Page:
In his book “Making Sense of Japanese: What the Textbooks Don’t Tell You,” translator and Japanese literature scholar Jay Rubin notes that the Japanese language “works backward.”
When he writes this, Rubin is not referring to tategaki (縦書き, writing vertical lines of text from the top of the page to the bottom) or to migi-tategaki (右縦書き, writing vertically from the right side of the page to the left). Yes, those are “backward” compared to yokogaki (横書き) — the way we write English — but Japanese actually mixes these styles more than you think.
Kyōkasho (教科書, textbooks), especially those in the sciences, are often written in yokogaki. If you’re reading on the netto (ネット, Internet), then you’re likely using yokogaki as well. Japanese readers have sometimes complained that mixing the two on the same website or document results in me ga tsukareru (目が疲れる, tired eyes). English native speakers will likely have the same experience when reading tategaki for the first time, but once you’ve trained your muscles on some nifty bunkobon (文庫本, paperbacks), you’ll adjust. Just give it time.
The “backwardness” Rubin is referring to is the placement of the verb in the Japanese sentence. As you may already know, the English word order is shugo (主語, subject), dōshi (動詞, verb) and mokutekigo (目的語, object), while the Japanese order is shugo then mokutekigo-dōshi, but often a stated subject is left out altogether. Thus, the verb is “backward.”
Rubin gives the example of kabuki theater, which takes advantage of the verb location to build suspense and sustain the drama. Will the ghost take revenge or will he not? We won’t know until the final syllable thanks to the verb location.
The modern master of this is Shinichi Hatori, the MC for the popular comedy food program “Guru-nai.” The show is also referred to as Gochi (ゴチ), which is short for the casual phrase Gochi ni naru (ごちになる, Thanks for dinner). Contestants led by the comedy duo Ninety-nine (Takashi Okamura and Hiroyuki Yabe) order dishes from gourmet restaurants and attempt to keep the total cost of their meal as close to a target price as possible.
If a contestant hits the number exactly, the show awards a hefty million-yen pittari-shō (ピタリ償, perfect prize), which plays on the word pittari (ぴったり, to match exactly). Most of the time the contestants do not hit this price, but Hatori drags out the announcement, wringing every last phrase he can before dropping the final verb:
Gochi 9, nikaime no pitari-shō ga, Shōnan no umi no mae de, pitari-shō ga, nanto, nanto, demasendeshita (ゴチ９、二回目のピタリ償が、湘南の海の前で、ピタリ償が、何と、何と、出ませんでした; The second pitari-sho on Gochi Season 9 has, here on the shores of Shōnan, the pitari-shō has, incredibly, miraculously, not appeared.)
As you can see, Hatori reintroduces the subject, marked with the particle ga (が) for added suspense and makes use of the wonderful Japanese adverb nanto (何と), which can be put in front of almost any verb or adjective to emphasize excitement or disappointment.
This “backwardness” can sometimes make it difficult to hold complicated written Japanese phrases in your mind before the final clause. If you find this to be the case, try skipping to the final verb first. Often the writer will place the main verb or the main idea he or she wants to communicate there. Then work backward to add the other elements. Take, for example, a sentence from Prime Minister Shinzo Abe’s recent speech on the economy:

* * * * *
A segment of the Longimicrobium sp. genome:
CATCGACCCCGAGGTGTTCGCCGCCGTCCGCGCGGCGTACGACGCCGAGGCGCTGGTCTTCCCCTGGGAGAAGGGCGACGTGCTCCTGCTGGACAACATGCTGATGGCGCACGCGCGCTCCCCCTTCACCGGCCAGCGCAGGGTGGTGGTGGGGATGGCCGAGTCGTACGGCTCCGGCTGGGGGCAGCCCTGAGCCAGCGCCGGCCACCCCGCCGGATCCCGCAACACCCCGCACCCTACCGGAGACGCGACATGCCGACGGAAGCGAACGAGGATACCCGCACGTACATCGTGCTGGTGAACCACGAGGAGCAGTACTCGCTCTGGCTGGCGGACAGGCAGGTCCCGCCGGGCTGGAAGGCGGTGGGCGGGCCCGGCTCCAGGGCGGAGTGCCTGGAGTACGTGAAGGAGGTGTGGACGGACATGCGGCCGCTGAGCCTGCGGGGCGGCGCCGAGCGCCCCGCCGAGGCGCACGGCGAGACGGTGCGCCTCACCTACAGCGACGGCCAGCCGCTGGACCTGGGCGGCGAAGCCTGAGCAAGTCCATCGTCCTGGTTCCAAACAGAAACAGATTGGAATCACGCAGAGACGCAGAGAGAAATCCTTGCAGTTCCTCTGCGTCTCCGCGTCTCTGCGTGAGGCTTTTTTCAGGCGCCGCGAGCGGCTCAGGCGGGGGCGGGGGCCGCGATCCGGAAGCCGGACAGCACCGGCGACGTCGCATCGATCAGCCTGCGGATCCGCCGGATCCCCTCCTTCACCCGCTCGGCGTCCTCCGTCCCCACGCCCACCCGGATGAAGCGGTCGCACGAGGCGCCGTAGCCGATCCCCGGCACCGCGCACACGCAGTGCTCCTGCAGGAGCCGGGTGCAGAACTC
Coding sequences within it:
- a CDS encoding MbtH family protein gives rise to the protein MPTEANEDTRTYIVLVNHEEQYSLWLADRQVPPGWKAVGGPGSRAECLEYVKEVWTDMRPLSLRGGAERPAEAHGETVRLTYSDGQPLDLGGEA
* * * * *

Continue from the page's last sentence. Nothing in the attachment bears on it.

Defure kara dakkyaku shi, keizai wo seichō sase, kokumin seikatsu wo yutaka ni suru tame ni wa, tatoe konnan na michi de arō to mo, kono michi shika arimasen (デフレから脱却し、経済を成長させ、国民生活を豊かにするためには、たとえ困難な道であろうとも、この道しかありません).
If we skip to the very end, we see Abe’s latest catchphrase and the main verb arimasen combined with the particle shika, which signifies the “only” alternative: kono michi shika arimasen (this is the only path we have).
Moving back to the front of the sentence we can see that Abe lays out all of the difficult steps Japan must walk, placed before tame ni wa (in order to): free themselves of deflation (defure kara dakkyaku-shi), grow the economy (keizai wo seichō sase), and enrich the lives of the people (kokumin seikatsu wo yutaka ni suru). “In order to free ourselves of deflation, grow the economy and enrich the lives of the people, this is the only path we have,” he says.
But there’s one last phrase, of course. Abe wouldn’t want to get to his final point too quickly, so he adds a short parenthetical comment that adds dramatic flare and further describes that path: tatoe konnan na michi de arō to mo (even though the path may be difficult). The “backwardness” of Japanese lets Abe save his best for last.
However, there are times when Japanese even turns back on itself. Certain kanji compounds reverse the Japanese subject-object order: for example, kikoku suru (帰国する, return to one’s country). Here the Japanese phrase kuni ni kaeru (国に帰る) is reversed. Likewise, inshu (飲酒, drink alcohol) reverses sake wo nomu (酒を飲む), and tozan (登山, climb a mountain) reverses yama wo noboru (山を登る). These compounds originated in China, and use the Chinese word order, which is the same as English.
While you might feel pulled backward and forward during your study of Japanese, given time, the directions will become second nature. Still, it’s always handy to have techniques to deal with difficult sentences, and going to the back of the line can often be the quickest way to make sense of things in Japanese.